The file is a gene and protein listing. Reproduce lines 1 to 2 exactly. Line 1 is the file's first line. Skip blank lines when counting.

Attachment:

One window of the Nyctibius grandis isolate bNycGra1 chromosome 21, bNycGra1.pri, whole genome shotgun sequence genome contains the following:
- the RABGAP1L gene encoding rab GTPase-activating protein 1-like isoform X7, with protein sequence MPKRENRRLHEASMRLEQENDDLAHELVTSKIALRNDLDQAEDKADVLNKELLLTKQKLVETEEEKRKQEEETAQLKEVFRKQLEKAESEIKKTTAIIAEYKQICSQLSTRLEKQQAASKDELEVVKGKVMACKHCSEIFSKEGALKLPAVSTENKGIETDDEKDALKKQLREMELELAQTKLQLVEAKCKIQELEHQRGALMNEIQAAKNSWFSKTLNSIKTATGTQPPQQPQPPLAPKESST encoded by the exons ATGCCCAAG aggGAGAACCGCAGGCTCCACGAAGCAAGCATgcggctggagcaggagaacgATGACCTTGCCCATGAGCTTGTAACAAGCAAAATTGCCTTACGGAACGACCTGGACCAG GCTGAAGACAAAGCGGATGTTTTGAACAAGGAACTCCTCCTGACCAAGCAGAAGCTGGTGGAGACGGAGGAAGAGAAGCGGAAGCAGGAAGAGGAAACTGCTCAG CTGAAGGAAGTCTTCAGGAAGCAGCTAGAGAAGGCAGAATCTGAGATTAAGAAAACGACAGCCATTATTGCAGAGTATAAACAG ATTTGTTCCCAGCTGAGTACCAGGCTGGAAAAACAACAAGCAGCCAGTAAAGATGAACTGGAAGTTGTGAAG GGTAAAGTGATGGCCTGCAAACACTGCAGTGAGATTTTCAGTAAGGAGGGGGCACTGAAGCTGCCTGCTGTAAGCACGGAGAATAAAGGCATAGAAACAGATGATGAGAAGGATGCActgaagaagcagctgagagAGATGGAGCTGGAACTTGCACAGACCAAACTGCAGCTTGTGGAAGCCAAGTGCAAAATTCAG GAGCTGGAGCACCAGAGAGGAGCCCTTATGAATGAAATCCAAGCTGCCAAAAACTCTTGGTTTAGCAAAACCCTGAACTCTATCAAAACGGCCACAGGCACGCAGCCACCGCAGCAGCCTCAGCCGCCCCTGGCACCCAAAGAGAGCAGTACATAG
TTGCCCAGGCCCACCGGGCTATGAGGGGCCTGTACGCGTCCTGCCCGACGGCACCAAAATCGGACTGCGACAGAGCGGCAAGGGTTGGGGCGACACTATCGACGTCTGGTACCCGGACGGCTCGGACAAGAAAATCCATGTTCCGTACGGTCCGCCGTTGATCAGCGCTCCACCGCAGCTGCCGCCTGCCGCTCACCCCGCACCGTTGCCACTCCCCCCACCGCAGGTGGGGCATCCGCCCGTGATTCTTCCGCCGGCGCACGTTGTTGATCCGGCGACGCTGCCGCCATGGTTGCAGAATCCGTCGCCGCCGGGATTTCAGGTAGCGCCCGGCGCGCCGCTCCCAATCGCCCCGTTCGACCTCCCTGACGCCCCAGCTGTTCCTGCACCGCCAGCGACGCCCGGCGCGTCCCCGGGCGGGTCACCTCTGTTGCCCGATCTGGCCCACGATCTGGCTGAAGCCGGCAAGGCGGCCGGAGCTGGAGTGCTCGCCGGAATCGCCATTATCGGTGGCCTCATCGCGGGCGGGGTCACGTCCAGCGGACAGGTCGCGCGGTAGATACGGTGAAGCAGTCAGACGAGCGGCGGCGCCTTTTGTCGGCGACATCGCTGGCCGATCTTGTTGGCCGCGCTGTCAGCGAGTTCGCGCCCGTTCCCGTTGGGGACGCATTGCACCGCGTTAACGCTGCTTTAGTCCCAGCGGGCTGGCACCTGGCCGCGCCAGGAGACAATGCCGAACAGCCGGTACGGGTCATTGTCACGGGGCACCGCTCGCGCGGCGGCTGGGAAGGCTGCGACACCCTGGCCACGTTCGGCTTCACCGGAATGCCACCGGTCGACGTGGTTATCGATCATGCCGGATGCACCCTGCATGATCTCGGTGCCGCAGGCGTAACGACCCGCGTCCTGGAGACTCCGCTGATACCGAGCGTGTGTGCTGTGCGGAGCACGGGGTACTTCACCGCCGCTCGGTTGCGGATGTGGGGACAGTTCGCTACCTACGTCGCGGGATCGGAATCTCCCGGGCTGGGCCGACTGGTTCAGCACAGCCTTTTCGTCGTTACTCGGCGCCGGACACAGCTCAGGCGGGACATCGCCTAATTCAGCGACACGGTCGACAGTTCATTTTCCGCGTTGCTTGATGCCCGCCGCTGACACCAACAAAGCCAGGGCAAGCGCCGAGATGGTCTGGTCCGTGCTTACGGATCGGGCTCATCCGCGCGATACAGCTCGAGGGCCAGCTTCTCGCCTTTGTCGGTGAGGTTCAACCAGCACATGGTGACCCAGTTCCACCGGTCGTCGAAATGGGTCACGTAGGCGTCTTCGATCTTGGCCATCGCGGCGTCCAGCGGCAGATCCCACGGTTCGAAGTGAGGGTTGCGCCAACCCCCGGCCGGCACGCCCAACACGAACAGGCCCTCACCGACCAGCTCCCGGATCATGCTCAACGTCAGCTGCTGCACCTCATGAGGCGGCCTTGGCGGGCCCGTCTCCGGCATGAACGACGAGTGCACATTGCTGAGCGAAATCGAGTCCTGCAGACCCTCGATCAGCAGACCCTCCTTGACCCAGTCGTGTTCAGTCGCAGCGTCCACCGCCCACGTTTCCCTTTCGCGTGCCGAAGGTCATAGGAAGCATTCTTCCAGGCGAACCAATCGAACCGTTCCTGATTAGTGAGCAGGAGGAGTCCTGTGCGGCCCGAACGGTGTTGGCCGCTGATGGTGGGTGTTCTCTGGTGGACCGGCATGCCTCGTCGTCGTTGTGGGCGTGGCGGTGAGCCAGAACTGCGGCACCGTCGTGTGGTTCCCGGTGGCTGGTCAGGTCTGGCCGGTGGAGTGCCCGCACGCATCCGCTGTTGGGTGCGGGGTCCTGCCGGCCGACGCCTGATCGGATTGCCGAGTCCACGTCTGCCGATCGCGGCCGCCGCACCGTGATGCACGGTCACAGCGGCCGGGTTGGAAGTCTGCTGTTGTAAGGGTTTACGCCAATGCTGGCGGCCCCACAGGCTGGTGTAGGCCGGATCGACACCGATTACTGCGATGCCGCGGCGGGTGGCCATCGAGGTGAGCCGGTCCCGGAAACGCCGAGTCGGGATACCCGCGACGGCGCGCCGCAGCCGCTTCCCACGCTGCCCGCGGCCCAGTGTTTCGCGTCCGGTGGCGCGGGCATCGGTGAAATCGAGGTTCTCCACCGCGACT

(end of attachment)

One window of the Nyctibius grandis isolate bNycGra1 chromosome 21, bNycGra1.pri, whole genome shotgun sequence genome contains the following:
- the RABGAP1L gene encoding rab GTPase-activating protein 1-like isoform X7, with protein sequence MPKRENRRLHEASMRLEQENDDLAHELVTSKIALRNDLDQAEDKADVLNKELLLTKQKLVETEEEKRKQEEETAQLKEVFRKQLEKAESEIKKTTAIIAEYKQICSQLSTRLEKQQAASKDELEVVKGKVMACKHCSEIFSKEGALKLPAVSTENKGIETDDEKDALKKQLREMELELAQTKLQLVEAKCKIQELEHQRGALMNEIQAAKNSWFSKTLNSIKTATGTQPPQQPQPPLAPKESST encoded by the exons ATGCCCAAG aggGAGAACCGCAGGCTCCACGAAGCAAGCATgcggctggagcaggagaacgATGACCTTGCCCATGAGCTTGTAACAAGCAAAATTGCCTTACGGAACGACCTGGACCAG GCTGAAGACAAAGCGGATGTTTTGAACAAGGAACTCCTCCTGACCAAGCAGAAGCTGGTGGAGACGGAGGAAGAGAAGCGGAAGCAGGAAGAGGAAACTGCTCAG CTGAAGGAAGTCTTCAGGAAGCAGCTAGAGAAGGCAGAATCTGAGATTAAGAAAACGACAGCCATTATTGCAGAGTATAAACAG ATTTGTTCCCAGCTGAGTACCAGGCTGGAAAAACAACAAGCAGCCAGTAAAGATGAACTGGAAGTTGTGAAG GGTAAAGTGATGGCCTGCAAACACTGCAGTGAGATTTTCAGTAAGGAGGGGGCACTGAAGCTGCCTGCTGTAAGCACGGAGAATAAAGGCATAGAAACAGATGATGAGAAGGATGCActgaagaagcagctgagagAGATGGAGCTGGAACTTGCACAGACCAAACTGCAGCTTGTGGAAGCCAAGTGCAAAATTCAG GAGCTGGAGCACCAGAGAGGAGCCCTTATGAATGAAATCCAAGCTGCCAAAAACTCTTGGTTTAGCAAAACCCTGAACTCTATCAAAACGGCCACAGGCACGCAGCCACCGCAGCAGCCTCAGCCGCCCCTGGCACCCAAAGAGAGCAGTACATAG